Watershed Infarcts in Transient Ischemic Attack/Minor Stroke With ≥50% Carotid Stenosis
Hemodynamic or Embolic?
Background and Purpose— Watershed ischemia is a significant cause of stroke in severe carotid disease, but its pathophysiology is unsettled. Although hemodynamic compromise has long been regarded as the main mechanism—particularly with deep watershed infarction—there is some contradictory evidence from clinical and pathological studies for a role of microembolism, thought to result from plaque inflammation. However, no study so far has directly addressed these conflicting scenarios.
Methods— In 16 consecutive patients with recent transient ischemic attack/minor stroke and ipsilateral 50% to 99% carotid stenosis, we prospectively obtained (1) plaque inflammation mapping with 18F fluorodeoxyglucose positron emission tomography; (2) brain MRI and perfusion MR; and (3) transcranial Doppler detection of microembolic signals (MES). Patients were excluded if on dual antiplatelets or with a potential cardiac source of emboli or contralateral MES.
Results— We found the expected significant relationship between (1) degree of stenosis and severity of distal hemodynamic impairment in the watershed areas; and (2) degree of in vivo plaque inflammation and rate of MES/hr. Deep watershed infarcts were present in 8 patients and MES in 8 (3 with both). There was no systematic association between the presence of deep watershed infarcts and either hemodynamic impairment or MES, but deep watershed infarcts were present only when either hemodynamic impairment or MES was present (P=0.01).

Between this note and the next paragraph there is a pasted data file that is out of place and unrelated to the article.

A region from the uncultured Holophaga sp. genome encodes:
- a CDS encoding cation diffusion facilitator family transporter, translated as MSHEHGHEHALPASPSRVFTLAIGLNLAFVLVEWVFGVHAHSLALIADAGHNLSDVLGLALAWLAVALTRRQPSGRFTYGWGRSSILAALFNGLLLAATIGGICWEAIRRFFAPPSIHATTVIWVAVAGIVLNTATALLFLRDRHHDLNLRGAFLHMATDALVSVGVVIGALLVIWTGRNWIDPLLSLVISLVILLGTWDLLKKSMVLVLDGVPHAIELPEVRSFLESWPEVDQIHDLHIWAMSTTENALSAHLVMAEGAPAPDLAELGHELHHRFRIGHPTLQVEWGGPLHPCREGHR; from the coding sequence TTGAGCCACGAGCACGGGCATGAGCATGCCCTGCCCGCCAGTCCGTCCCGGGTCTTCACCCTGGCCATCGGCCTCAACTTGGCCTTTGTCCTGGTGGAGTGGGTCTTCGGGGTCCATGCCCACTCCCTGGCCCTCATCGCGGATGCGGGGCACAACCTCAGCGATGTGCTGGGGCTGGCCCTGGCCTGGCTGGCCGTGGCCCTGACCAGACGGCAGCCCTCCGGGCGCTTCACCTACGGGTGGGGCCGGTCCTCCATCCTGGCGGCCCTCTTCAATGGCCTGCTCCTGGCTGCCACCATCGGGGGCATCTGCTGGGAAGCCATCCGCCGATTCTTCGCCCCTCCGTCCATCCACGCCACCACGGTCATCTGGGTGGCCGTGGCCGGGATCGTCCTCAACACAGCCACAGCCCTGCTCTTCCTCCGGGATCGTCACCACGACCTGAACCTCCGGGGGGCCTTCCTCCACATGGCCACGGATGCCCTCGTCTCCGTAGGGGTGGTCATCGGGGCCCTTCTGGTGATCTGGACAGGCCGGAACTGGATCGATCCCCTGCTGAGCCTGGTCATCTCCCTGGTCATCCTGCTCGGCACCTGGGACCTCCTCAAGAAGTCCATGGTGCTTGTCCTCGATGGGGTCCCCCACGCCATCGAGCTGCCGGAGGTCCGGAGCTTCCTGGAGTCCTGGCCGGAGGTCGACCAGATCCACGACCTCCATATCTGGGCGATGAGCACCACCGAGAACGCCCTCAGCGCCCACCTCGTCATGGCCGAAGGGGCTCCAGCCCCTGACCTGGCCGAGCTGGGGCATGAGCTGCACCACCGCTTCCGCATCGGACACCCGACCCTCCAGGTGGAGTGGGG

Conclusion— This pilot study supports the idea that in symptomatic carotid disease, deep watershed infarcts result either from hemodynamic impairment secondary to severe lumen stenosis or from microembolism secondary to plaque inflammation. There was no direct evidence that both mechanisms act in synergy.
Cerebral events distal to atherosclerotic carotid disease are thought to be mostly embolic1 and to originate from the unstable plaque as supported by a parallel time course of microembolic signals (MES) detected on transcranial Doppler (TCD).2,3 Plaque inflammation, a key component of this process,4 can now be assessed in vivo using 18F fluorodeoxyglucose positron emission tomography.5
Events distal to severe internal carotid artery (ICA) disease may also be due to hemodynamic impairment (HDI)6–8 and this is particularly relevant to the pathophysiology of watershed (WS) infarction, a significant cause of stroke in severe ICA disease.9 Historically, HDI was regarded as the sole determinant of cortical WS (CWS) infarction owing to the latter’s prevalence after severe systemic hypotension, and indeed HDI has been repeatedly demonstrated in association with CWS infarcts (reviewed by Momjian-Mayor and Baron8). However, some pathological reports also support a role for microemboli in CWS infarcts,8,10 and synergism between these 2 mechanisms has been proposed11 although not directly evidenced so far.